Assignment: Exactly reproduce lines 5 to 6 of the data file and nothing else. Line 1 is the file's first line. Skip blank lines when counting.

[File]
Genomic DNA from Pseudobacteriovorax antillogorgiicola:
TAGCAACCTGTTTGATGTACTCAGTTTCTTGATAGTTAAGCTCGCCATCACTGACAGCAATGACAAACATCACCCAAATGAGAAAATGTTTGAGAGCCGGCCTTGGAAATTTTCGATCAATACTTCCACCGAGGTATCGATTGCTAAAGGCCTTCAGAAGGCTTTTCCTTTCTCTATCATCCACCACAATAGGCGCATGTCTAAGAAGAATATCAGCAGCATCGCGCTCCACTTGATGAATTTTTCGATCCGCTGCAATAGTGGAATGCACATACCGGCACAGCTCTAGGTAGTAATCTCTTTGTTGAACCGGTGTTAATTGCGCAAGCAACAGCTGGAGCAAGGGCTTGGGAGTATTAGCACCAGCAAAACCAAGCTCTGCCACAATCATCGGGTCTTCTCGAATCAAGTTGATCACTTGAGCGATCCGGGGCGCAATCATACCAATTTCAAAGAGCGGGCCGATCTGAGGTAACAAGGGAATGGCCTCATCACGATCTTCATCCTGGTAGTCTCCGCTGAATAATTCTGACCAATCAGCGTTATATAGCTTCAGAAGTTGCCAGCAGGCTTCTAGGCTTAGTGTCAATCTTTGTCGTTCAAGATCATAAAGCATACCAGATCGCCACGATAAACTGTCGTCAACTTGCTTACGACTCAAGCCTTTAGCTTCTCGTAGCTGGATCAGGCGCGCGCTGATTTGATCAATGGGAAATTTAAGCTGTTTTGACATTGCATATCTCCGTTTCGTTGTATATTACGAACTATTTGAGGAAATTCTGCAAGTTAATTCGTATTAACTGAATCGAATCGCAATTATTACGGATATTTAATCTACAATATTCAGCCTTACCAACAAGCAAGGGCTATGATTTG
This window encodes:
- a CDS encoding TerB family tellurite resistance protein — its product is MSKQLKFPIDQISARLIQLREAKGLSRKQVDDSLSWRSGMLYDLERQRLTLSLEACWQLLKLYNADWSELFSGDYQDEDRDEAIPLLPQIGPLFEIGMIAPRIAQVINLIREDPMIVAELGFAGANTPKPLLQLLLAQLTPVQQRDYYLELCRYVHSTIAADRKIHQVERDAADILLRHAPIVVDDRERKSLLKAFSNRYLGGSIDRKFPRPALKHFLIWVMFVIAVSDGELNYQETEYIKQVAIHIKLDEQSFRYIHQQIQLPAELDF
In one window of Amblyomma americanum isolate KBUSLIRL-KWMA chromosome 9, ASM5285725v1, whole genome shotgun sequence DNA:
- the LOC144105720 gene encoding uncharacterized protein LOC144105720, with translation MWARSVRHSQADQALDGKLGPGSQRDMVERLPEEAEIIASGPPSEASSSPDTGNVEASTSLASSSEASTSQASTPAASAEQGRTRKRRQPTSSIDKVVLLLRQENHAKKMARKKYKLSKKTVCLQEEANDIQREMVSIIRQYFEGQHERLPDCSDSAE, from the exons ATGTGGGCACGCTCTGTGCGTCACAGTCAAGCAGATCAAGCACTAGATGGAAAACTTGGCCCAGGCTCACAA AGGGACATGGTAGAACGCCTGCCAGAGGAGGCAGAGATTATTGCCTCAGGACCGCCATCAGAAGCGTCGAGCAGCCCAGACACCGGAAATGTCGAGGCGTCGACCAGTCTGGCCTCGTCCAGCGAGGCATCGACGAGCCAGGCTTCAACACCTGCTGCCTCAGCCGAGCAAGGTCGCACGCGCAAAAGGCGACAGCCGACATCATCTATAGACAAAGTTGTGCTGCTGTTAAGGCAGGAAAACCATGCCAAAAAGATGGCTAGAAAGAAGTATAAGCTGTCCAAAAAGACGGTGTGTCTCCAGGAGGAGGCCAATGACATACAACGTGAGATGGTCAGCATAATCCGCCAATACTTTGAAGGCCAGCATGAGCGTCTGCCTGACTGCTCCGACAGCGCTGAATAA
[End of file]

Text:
In one window of Amblyomma americanum isolate KBUSLIRL-KWMA chromosome 9, ASM5285725v1, whole genome shotgun sequence DNA:
- the LOC144105720 gene encoding uncharacterized protein LOC144105720, with translation MWARSVRHSQADQALDGKLGPGSQRDMVERLPEEAEIIASGPPSEASSSPDTGNVEASTSLASSSEASTSQASTPAASAEQGRTRKRRQPTSSIDKVVLLLRQENHAKKMARKKYKLSKKTVCLQEEANDIQREMVSIIRQYFEGQHERLPDCSDSAE, from the exons ATGTGGGCACGCTCTGTGCGTCACAGTCAAGCAGATCAAGCACTAGATGGAAAACTTGGCCCAGGCTCACAA AGGGACATGGTAGAACGCCTGCCAGAGGAGGCAGAGATTATTGCCTCAGGACCGCCATCAGAAGCGTCGAGCAGCCCAGACACCGGAAATGTCGAGGCGTCGACCAGTCTGGCCTCGTCCAGCGAGGCATCGACGAGCCAGGCTTCAACACCTGCTGCCTCAGCCGAGCAAGGTCGCACGCGCAAAAGGCGACAGCCGACATCATCTATAGACAAAGTTGTGCTGCTGTTAAGGCAGGAAAACCATGCCAAAAAGATGGCTAGAAAGAAGTATAAGCTGTCCAAAAAGACGGTGTGTCTCCAGGAGGAGGCCAATGACATACAACGTGAGATGGTCAGCATAATCCGCCAATACTTTGAAGGCCAGCATGAGCGTCTGCCTGACTGCTCCGACAGCGCTGAATAA